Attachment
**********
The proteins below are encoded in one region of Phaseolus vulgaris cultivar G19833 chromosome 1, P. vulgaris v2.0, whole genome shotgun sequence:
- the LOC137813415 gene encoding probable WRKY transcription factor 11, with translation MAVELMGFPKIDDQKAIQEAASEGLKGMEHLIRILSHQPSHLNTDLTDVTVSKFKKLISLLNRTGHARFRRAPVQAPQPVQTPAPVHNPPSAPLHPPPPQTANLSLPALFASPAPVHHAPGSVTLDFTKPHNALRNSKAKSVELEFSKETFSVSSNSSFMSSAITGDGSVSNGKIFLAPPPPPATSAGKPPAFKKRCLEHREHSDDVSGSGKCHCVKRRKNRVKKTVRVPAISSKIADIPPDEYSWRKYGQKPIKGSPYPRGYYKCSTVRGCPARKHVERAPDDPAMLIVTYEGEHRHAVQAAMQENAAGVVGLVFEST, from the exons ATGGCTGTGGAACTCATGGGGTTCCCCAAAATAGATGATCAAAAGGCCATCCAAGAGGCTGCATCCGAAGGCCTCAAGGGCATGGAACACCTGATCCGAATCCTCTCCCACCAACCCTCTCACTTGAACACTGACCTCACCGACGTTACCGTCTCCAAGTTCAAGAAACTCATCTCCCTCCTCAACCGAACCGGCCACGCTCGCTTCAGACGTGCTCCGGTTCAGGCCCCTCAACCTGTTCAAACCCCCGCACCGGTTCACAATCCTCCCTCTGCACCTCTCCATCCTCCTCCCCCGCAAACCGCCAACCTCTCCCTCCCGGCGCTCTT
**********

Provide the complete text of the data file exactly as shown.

The proteins below are encoded in one region of Phaseolus vulgaris cultivar G19833 chromosome 1, P. vulgaris v2.0, whole genome shotgun sequence:
- the LOC137813415 gene encoding probable WRKY transcription factor 11, with translation MAVELMGFPKIDDQKAIQEAASEGLKGMEHLIRILSHQPSHLNTDLTDVTVSKFKKLISLLNRTGHARFRRAPVQAPQPVQTPAPVHNPPSAPLHPPPPQTANLSLPALFASPAPVHHAPGSVTLDFTKPHNALRNSKAKSVELEFSKETFSVSSNSSFMSSAITGDGSVSNGKIFLAPPPPPATSAGKPPAFKKRCLEHREHSDDVSGSGKCHCVKRRKNRVKKTVRVPAISSKIADIPPDEYSWRKYGQKPIKGSPYPRGYYKCSTVRGCPARKHVERAPDDPAMLIVTYEGEHRHAVQAAMQENAAGVVGLVFEST, from the exons ATGGCTGTGGAACTCATGGGGTTCCCCAAAATAGATGATCAAAAGGCCATCCAAGAGGCTGCATCCGAAGGCCTCAAGGGCATGGAACACCTGATCCGAATCCTCTCCCACCAACCCTCTCACTTGAACACTGACCTCACCGACGTTACCGTCTCCAAGTTCAAGAAACTCATCTCCCTCCTCAACCGAACCGGCCACGCTCGCTTCAGACGTGCTCCGGTTCAGGCCCCTCAACCTGTTCAAACCCCCGCACCGGTTCACAATCCTCCCTCTGCACCTCTCCATCCTCCTCCCCCGCAAACCGCCAACCTCTCCCTCCCGGCGCTCTT